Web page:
I felt almost like the sole public objector to the decision to site the Savannah/Chatham County school system’s new westside high school in the long-planned but pretty much still deserted New Hampstead development.
It’s still a mystery to me why folks in Pooler and other more populated areas of West Chatham didn’t chime in more forcefully on the location. They seemed too easily satisfied that the system was following through on a pledge to build a high school west of I-95, and I’m pretty sure relatively few affected families actually took the time to see how isolated the school is. There have been some dubious public policy decisions in the Savannah area over the last decade or so, including the city’s investment of millions of dollars for infrastructure for New Hampstead, but the decision to spend $30 million on a school there is right up there with the worst.
Anyway, I lost that battle.
New Hampstead High School will no doubt be full when it opens tomorrow, and it will be a major draw for West Chatham families, no matter how far away it might be. From today’s Savannah Morning News:
West Chatham area residents will have a new high school. New Hampstead High School is a sleek, high-tech, eco-friendly school built to serve 800 students. Although it has a temporary classroom wing for now, revenue from the next five years of education sales tax collections will be used to build a third classroom wing that will expand capacity to 1,200 students. A 450-seat auditorium will also be added.
But now I’ll be curious to see what the new high school’s traffic impacts are. School opens tomorrow — Monday, August 27 — and I’d encourage West Chatham drivers to be extra alert about the changing patterns. There could be a few unexpectedly gnarly spots, including on some roads where drivers are used to little traffic and high speeds.
Click here for the absurdly early bus schedule. Busses are scheduled to arrive at the school at 7 a.m., which means that some students will be picked up as early as 5:50 a.m. No high school students should be going to school that early. It’s nuts.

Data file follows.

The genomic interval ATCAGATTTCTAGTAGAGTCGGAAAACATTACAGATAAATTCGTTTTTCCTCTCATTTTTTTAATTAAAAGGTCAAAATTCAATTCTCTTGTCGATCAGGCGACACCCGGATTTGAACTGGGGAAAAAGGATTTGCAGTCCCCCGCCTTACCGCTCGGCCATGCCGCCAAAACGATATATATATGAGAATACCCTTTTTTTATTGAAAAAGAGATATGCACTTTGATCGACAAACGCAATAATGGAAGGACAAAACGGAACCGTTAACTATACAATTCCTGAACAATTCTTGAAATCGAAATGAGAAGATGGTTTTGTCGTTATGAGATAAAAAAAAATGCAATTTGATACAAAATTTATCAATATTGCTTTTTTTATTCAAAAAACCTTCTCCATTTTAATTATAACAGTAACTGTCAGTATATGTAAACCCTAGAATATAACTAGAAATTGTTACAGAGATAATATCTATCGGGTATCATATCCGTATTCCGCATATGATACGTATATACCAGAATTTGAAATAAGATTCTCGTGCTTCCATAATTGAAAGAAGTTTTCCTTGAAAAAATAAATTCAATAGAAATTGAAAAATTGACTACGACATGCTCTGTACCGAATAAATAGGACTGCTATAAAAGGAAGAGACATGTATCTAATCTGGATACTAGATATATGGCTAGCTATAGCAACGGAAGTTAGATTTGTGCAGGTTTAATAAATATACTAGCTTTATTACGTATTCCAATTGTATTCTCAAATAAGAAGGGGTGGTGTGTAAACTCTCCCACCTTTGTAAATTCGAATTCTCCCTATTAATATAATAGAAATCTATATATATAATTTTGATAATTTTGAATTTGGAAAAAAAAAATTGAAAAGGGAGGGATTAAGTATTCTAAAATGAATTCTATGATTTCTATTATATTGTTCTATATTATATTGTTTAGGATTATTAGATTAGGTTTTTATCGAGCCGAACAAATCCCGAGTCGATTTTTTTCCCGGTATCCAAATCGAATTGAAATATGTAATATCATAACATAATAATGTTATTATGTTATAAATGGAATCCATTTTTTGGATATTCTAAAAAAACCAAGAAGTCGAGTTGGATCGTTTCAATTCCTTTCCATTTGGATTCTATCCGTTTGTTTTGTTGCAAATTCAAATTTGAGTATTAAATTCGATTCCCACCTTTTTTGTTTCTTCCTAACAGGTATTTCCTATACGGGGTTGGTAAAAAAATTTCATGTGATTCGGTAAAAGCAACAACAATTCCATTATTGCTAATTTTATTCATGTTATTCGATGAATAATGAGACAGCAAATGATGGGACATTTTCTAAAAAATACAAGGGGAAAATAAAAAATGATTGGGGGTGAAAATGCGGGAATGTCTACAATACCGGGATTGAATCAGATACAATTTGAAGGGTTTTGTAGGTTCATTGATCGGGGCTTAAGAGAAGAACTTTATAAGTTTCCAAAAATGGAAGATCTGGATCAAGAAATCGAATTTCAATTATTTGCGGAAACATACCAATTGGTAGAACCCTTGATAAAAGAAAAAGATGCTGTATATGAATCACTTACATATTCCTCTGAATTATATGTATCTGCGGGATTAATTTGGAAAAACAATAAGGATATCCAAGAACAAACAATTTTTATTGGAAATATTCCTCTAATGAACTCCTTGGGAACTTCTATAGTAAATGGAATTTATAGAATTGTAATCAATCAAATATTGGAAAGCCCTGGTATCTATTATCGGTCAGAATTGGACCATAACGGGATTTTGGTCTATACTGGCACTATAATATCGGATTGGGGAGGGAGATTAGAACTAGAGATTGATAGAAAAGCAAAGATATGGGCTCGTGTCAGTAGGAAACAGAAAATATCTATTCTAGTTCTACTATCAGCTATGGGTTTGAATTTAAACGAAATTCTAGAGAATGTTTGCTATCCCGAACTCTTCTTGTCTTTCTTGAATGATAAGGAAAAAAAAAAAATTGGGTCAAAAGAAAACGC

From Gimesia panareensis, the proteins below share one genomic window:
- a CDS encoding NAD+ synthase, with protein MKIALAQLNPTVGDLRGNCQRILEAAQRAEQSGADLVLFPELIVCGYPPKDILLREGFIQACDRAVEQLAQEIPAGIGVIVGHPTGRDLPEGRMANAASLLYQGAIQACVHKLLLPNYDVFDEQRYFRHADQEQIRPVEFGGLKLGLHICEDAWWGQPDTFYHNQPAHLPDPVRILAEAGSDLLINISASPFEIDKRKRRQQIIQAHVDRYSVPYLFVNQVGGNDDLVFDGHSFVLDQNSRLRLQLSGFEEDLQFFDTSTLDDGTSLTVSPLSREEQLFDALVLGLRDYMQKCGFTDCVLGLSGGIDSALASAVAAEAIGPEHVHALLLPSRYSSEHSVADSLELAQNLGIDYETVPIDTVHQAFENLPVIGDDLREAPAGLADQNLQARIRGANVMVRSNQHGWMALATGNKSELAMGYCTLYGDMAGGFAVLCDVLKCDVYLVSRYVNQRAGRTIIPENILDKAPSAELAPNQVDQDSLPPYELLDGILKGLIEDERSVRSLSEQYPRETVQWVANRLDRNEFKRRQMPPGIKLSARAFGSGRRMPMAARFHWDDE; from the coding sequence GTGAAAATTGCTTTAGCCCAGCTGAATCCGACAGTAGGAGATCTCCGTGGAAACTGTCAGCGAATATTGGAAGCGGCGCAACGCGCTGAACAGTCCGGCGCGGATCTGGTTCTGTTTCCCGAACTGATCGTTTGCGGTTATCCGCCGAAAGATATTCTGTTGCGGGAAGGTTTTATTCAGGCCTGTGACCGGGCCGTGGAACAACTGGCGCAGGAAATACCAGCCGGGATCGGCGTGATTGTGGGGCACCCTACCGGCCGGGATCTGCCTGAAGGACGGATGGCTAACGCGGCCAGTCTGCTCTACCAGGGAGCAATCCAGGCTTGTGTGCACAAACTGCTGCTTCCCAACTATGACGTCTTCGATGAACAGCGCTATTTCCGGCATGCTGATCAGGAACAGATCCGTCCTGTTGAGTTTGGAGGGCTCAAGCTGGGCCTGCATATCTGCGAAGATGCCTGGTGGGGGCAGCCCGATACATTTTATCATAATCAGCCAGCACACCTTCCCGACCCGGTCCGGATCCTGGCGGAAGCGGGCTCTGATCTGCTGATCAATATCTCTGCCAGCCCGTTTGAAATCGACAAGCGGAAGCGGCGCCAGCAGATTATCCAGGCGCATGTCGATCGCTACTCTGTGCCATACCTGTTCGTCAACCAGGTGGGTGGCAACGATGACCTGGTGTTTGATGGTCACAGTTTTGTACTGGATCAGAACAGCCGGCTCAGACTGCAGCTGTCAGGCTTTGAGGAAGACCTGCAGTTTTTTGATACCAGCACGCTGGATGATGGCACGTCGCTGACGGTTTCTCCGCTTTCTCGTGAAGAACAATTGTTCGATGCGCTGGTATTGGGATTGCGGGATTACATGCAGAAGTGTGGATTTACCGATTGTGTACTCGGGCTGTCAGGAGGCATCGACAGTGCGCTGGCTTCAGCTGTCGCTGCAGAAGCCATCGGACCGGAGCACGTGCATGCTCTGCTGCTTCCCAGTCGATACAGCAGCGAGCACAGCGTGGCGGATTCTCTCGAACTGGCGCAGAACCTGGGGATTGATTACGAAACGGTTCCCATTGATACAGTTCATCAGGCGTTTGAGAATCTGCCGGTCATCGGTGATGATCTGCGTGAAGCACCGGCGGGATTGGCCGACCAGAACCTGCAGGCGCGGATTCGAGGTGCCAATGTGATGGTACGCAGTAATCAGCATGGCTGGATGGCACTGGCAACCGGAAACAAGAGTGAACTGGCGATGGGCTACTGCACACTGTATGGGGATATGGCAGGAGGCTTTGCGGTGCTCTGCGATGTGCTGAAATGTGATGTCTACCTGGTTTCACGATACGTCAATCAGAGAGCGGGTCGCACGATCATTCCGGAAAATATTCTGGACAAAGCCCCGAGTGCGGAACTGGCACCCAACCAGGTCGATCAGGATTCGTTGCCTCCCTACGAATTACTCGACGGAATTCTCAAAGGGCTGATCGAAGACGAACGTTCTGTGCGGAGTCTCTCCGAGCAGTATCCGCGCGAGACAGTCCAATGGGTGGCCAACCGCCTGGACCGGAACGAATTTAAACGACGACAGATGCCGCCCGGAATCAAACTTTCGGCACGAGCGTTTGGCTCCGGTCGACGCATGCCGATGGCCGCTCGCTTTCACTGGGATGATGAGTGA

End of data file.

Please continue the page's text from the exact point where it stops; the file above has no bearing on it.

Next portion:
Of course, lots of students will be driving or carpooling with other students — or will get dropped off by parents.
The surge in early morning and mid-afternoon traffic is bound to have some sort of impact.
Click here for a big version of the countywide high school attendance zones. Here’s a large detail of the zone for New Hampstead, with the school marked by the little schoolhouse:
So how will drivers end up accessing the school?
- At the bottom center, you can see the intersection of 95 and 204/Fort Argyle. Some students and staff might come up 204 and cut across Bush Road and then take a left on Little Neck Road. Some will go further out on Fort Argyle — 4.4 miles — and come at the school from the undeveloped neighborhood. But as I understand it, there is no direct access from any road besides Little Neck, so we’re going to have drivers turning onto Little Neck at a normally deserted intersection and then turning into the school.
- Quacco Road has a lot of residents along it, but there’s no direct access from Quacco to Little Neck. Neither road has direct access to 95. So some of those drivers might go all the way down to 17/Ogeechee Road and then turn on to Little Neck. Students in the eastern or southern portion of the attendance zone might go that way for the most part.
- The straightest shot to the school will be for students in Bloomingdale, but they’ll be putting additional cars on the overpass at exit 155 on 16.
- And exit 155 on 16 is going to see a fair bit of additional stress, since it seems likely that lots of Pooler residents bound for New Hampstead will get on the interstate rather than go through Bloomingdale. There are some tricky sight lines at the end of that exit ramp, and there will be a surge of cars between 7 and 7:30 each weekday that need to turn left after making the exit.
It’s worth keeping in mind that all these distances are larger than they might appear here. The school is about 9 miles from downtown Pooler, about 4 miles from Bloomingdale, and about 7 miles from the intersection of Little Neck and Ogeechee.
By the way, I’ll note that it’s possible that not a single student will be able to bike or walk to this school.
I’d appreciate feedback from West Chatham residents about how things go in terms of traffic and access.